Migration and worker commitment to industrial employment in Nigeria
Author(s)/Corporate Author (s)Oloko, Olatunde;
United Nations. Economic Commission for Africa. African Institute for Economic Development and Planning(IDEP);
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This paper attempts to analyze in some detail the effects which the level of development of the communities of origin of a highly purpose sample of 520 migrant factor workers have on the degree of commitment to and satisfaction with industrial employment experienced by these workers. The migrant workers covered by the study reported in this paper were interviewed in Nigeria under the auspices of the Harvard. University Project on Socio-Cultural Aspects of Development in 1964. The 520 sample workers were all male, aged between 18 and 32 years old and bad from 4 to 13 years of formal schooling. About 56% of them were married and about 44% single. About 5% of the married workers had two or more wivos. Seventy-five percent of the married workers bad their wives living with them in the cities of their employment while the remaining 257; bad their wives living in their communities of origin.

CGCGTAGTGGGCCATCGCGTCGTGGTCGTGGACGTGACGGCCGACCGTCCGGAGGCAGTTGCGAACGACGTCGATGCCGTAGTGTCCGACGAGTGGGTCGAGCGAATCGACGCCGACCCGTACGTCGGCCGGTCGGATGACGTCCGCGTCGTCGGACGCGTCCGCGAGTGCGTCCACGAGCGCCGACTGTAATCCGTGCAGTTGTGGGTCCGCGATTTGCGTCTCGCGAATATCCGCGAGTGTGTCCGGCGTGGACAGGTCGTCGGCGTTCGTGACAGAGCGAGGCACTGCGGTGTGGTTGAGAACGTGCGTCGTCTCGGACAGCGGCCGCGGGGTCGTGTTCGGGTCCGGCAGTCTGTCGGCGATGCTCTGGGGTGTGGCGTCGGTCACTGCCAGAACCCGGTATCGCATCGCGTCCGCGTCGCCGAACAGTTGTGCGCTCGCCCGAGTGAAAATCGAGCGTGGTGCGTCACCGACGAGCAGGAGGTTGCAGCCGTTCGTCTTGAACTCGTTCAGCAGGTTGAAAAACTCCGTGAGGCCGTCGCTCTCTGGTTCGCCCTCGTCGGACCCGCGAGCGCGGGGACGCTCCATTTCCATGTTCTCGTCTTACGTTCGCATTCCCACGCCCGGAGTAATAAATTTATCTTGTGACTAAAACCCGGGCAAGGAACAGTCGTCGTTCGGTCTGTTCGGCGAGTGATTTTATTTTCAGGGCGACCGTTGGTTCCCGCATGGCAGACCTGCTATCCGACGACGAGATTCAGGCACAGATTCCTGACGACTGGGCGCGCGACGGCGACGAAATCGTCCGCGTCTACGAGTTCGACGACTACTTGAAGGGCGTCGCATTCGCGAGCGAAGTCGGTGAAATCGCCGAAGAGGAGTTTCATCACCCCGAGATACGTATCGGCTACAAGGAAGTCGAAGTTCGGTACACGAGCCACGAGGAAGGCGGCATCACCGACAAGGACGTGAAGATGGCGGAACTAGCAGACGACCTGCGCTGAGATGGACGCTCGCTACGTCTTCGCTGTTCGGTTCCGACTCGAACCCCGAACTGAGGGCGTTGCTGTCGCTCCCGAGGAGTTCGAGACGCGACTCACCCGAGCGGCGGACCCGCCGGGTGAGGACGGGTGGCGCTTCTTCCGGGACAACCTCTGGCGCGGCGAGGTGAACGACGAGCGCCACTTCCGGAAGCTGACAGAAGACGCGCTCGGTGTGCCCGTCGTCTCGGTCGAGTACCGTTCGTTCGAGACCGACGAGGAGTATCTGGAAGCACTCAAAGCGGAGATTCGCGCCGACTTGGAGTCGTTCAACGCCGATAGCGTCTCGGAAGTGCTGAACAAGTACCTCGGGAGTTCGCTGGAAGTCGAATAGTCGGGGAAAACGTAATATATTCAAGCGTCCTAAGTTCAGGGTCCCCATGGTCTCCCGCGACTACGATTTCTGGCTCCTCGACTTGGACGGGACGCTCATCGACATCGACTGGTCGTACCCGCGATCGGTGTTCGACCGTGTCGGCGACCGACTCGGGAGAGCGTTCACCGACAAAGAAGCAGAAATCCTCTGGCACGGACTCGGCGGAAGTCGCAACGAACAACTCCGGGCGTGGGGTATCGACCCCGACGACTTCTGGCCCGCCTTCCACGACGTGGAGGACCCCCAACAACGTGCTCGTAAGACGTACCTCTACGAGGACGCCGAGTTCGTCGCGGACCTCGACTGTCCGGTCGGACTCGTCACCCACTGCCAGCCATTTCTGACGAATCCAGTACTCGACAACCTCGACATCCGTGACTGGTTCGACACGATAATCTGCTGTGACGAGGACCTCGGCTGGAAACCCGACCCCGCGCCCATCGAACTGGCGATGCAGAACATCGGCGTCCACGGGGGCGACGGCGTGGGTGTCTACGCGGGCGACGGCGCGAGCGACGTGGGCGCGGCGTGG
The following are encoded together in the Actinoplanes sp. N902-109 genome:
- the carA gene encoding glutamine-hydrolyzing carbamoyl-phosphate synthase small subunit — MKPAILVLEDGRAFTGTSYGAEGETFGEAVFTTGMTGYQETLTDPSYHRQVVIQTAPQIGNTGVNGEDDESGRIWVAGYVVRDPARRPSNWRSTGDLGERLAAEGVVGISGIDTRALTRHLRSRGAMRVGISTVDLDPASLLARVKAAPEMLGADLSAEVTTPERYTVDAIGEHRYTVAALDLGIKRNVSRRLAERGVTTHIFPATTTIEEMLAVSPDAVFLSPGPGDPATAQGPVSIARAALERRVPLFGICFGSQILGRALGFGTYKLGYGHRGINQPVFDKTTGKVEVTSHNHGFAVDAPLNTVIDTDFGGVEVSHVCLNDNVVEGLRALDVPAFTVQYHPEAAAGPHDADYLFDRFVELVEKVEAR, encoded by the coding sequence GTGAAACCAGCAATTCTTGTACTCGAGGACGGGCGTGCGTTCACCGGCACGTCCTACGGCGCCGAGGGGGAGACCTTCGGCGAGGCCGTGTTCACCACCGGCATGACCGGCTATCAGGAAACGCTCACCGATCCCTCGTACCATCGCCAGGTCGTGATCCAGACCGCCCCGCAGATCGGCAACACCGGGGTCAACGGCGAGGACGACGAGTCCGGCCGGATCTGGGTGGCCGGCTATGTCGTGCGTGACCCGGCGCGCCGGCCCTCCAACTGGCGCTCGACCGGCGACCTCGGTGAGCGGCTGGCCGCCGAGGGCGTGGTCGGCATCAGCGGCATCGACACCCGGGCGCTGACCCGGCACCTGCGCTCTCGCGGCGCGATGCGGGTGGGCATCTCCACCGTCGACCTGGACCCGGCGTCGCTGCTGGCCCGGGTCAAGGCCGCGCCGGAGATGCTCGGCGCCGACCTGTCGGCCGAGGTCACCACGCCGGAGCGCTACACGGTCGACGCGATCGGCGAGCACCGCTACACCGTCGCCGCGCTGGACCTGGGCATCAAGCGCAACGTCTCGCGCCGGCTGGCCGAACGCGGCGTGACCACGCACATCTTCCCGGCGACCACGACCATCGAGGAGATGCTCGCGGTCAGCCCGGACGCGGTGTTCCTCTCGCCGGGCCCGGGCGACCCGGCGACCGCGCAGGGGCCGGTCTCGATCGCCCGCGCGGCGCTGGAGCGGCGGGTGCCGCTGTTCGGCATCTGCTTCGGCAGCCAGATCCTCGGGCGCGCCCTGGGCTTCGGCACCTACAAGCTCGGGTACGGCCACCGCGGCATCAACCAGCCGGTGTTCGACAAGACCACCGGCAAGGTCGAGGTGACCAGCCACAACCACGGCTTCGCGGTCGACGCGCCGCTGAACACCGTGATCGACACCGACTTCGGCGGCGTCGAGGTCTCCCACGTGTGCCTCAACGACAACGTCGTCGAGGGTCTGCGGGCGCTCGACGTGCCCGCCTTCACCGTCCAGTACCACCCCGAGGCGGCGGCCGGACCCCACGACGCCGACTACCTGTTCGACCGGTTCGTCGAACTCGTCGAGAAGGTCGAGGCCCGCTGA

Citation“Oloko, Olatunde; United Nations. Economic Commission for Africa. African Institute for Economic Development and Planning(IDEP) (1970-12). Migration and worker commitment to industrial employment in Nigeria. Dakar. © UN. IDEP. ”
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